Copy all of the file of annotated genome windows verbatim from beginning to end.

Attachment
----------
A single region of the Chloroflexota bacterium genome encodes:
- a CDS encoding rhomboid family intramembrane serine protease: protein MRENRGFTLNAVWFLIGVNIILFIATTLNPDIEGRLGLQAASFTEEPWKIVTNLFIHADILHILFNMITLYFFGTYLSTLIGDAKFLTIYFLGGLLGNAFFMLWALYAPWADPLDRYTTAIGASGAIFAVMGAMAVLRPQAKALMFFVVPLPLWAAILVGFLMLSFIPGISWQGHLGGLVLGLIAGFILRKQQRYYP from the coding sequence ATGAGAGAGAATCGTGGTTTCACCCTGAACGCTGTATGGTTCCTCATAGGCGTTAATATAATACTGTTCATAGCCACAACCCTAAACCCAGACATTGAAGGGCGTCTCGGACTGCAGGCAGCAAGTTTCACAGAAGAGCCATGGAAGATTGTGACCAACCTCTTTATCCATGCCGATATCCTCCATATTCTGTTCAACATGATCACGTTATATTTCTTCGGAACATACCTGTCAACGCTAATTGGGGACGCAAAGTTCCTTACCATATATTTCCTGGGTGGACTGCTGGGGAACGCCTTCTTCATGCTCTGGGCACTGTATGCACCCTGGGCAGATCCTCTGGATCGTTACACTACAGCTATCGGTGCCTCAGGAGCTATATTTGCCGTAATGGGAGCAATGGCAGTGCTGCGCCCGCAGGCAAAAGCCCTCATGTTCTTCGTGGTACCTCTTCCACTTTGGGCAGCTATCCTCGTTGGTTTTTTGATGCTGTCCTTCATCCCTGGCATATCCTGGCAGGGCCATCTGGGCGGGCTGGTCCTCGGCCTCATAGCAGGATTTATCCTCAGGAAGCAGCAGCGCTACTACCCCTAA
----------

A single region of the Chloroflexota bacterium genome encodes:
- a CDS encoding rhomboid family intramembrane serine protease: protein MRENRGFTLNAVWFLIGVNIILFIATTLNPDIEGRLGLQAASFTEEPWKIVTNLFIHADILHILFNMITLYFFGTYLSTLIGDAKFLTIYFLGGLLGNAFFMLWALYAPWADPLDRYTTAIGASGAIFAVMGAMAVLRPQAKALMFFVVPLPLWAAILVGFLMLSFIPGISWQGHLGGLVLGLIAGFILRKQQRYYP from the coding sequence ATGAGAGAGAATCGTGGTTTCACCCTGAACGCTGTATGGTTCCTCATAGGCGTTAATATAATACTGTTCATAGCCACAACCCTAAACCCAGACATTGAAGGGCGTCTCGGACTGCAGGCAGCAAGTTTCACAGAAGAGCCATGGAAGATTGTGACCAACCTCTTTATCCATGCCGATATCCTCCATATTCTGTTCAACATGATCACGTTATATTTCTTCGGAACATACCTGTCAACGCTAATTGGGGACGCAAAGTTCCTTACCATATATTTCCTGGGTGGACTGCTGGGGAACGCCTTCTTCATGCTCTGGGCACTGTATGCACCCTGGGCAGATCCTCTGGATCGTTACACTACAGCTATCGGTGCCTCAGGAGCTATATTTGCCGTAATGGGAGCAATGGCAGTGCTGCGCCCGCAGGCAAAAGCCCTCATGTTCTTCGTGGTACCTCTTCCACTTTGGGCAGCTATCCTCGTTGGTTTTTTGATGCTGTCCTTCATCCCTGGCATATCCTGGCAGGGCCATCTGGGCGGGCTGGTCCTCGGCCTCATAGCAGGATTTATCCTCAGGAAGCAGCAGCGCTACTACCCCTAA